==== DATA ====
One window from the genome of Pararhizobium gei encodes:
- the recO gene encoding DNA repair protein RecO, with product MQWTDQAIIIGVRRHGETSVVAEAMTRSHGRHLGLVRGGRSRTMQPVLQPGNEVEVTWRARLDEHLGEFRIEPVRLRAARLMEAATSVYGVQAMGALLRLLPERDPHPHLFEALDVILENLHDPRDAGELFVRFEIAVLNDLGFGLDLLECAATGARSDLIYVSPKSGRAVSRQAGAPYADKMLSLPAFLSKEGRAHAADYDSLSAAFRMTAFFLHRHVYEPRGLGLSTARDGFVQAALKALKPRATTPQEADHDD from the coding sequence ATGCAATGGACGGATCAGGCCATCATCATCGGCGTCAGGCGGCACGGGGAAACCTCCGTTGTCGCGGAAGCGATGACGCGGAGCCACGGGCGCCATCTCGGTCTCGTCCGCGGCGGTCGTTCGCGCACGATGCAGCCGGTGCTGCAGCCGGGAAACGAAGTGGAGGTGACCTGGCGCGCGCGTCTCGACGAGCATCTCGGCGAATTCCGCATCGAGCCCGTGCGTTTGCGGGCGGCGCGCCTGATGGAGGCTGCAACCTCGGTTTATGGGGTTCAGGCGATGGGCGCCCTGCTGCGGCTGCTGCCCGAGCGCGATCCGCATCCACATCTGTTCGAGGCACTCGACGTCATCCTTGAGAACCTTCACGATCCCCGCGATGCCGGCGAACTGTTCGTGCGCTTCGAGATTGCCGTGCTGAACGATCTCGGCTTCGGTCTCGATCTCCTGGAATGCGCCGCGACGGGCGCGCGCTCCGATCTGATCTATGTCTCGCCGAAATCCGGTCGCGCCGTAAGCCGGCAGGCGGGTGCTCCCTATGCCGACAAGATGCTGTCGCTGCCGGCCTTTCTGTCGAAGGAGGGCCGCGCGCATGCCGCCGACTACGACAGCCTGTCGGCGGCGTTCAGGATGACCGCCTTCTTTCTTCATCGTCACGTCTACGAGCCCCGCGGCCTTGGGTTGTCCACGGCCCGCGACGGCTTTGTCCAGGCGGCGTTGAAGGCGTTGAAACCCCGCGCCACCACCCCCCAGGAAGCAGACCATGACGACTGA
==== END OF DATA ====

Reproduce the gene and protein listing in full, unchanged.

One window from the genome of Pararhizobium gei encodes:
- the recO gene encoding DNA repair protein RecO, with product MQWTDQAIIIGVRRHGETSVVAEAMTRSHGRHLGLVRGGRSRTMQPVLQPGNEVEVTWRARLDEHLGEFRIEPVRLRAARLMEAATSVYGVQAMGALLRLLPERDPHPHLFEALDVILENLHDPRDAGELFVRFEIAVLNDLGFGLDLLECAATGARSDLIYVSPKSGRAVSRQAGAPYADKMLSLPAFLSKEGRAHAADYDSLSAAFRMTAFFLHRHVYEPRGLGLSTARDGFVQAALKALKPRATTPQEADHDD from the coding sequence ATGCAATGGACGGATCAGGCCATCATCATCGGCGTCAGGCGGCACGGGGAAACCTCCGTTGTCGCGGAAGCGATGACGCGGAGCCACGGGCGCCATCTCGGTCTCGTCCGCGGCGGTCGTTCGCGCACGATGCAGCCGGTGCTGCAGCCGGGAAACGAAGTGGAGGTGACCTGGCGCGCGCGTCTCGACGAGCATCTCGGCGAATTCCGCATCGAGCCCGTGCGTTTGCGGGCGGCGCGCCTGATGGAGGCTGCAACCTCGGTTTATGGGGTTCAGGCGATGGGCGCCCTGCTGCGGCTGCTGCCCGAGCGCGATCCGCATCCACATCTGTTCGAGGCACTCGACGTCATCCTTGAGAACCTTCACGATCCCCGCGATGCCGGCGAACTGTTCGTGCGCTTCGAGATTGCCGTGCTGAACGATCTCGGCTTCGGTCTCGATCTCCTGGAATGCGCCGCGACGGGCGCGCGCTCCGATCTGATCTATGTCTCGCCGAAATCCGGTCGCGCCGTAAGCCGGCAGGCGGGTGCTCCCTATGCCGACAAGATGCTGTCGCTGCCGGCCTTTCTGTCGAAGGAGGGCCGCGCGCATGCCGCCGACTACGACAGCCTGTCGGCGGCGTTCAGGATGACCGCCTTCTTTCTTCATCGTCACGTCTACGAGCCCCGCGGCCTTGGGTTGTCCACGGCCCGCGACGGCTTTGTCCAGGCGGCGTTGAAGGCGTTGAAACCCCGCGCCACCACCCCCCAGGAAGCAGACCATGACGACTGA